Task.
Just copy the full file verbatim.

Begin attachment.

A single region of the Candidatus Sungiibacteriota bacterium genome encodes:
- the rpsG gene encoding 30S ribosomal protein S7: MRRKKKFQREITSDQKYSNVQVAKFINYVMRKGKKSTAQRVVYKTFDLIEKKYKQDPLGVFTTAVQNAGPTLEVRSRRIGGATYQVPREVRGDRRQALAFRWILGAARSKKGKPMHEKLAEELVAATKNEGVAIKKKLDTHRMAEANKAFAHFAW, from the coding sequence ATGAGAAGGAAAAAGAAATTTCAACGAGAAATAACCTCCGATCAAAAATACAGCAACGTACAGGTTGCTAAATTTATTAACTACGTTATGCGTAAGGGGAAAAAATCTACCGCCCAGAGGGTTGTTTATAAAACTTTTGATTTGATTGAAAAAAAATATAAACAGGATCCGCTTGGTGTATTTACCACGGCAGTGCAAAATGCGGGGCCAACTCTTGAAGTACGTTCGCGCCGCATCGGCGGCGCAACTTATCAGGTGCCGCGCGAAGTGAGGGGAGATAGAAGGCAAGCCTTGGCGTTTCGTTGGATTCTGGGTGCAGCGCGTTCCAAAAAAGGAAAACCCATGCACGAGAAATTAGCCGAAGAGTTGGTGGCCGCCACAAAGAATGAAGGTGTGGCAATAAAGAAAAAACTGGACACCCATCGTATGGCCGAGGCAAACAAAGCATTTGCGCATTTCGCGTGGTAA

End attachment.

A single region of the Candidatus Sungiibacteriota bacterium genome encodes:
- the rpsG gene encoding 30S ribosomal protein S7: MRRKKKFQREITSDQKYSNVQVAKFINYVMRKGKKSTAQRVVYKTFDLIEKKYKQDPLGVFTTAVQNAGPTLEVRSRRIGGATYQVPREVRGDRRQALAFRWILGAARSKKGKPMHEKLAEELVAATKNEGVAIKKKLDTHRMAEANKAFAHFAW, from the coding sequence ATGAGAAGGAAAAAGAAATTTCAACGAGAAATAACCTCCGATCAAAAATACAGCAACGTACAGGTTGCTAAATTTATTAACTACGTTATGCGTAAGGGGAAAAAATCTACCGCCCAGAGGGTTGTTTATAAAACTTTTGATTTGATTGAAAAAAAATATAAACAGGATCCGCTTGGTGTATTTACCACGGCAGTGCAAAATGCGGGGCCAACTCTTGAAGTACGTTCGCGCCGCATCGGCGGCGCAACTTATCAGGTGCCGCGCGAAGTGAGGGGAGATAGAAGGCAAGCCTTGGCGTTTCGTTGGATTCTGGGTGCAGCGCGTTCCAAAAAAGGAAAACCCATGCACGAGAAATTAGCCGAAGAGTTGGTGGCCGCCACAAAGAATGAAGGTGTGGCAATAAAGAAAAAACTGGACACCCATCGTATGGCCGAGGCAAACAAAGCATTTGCGCATTTCGCGTGGTAA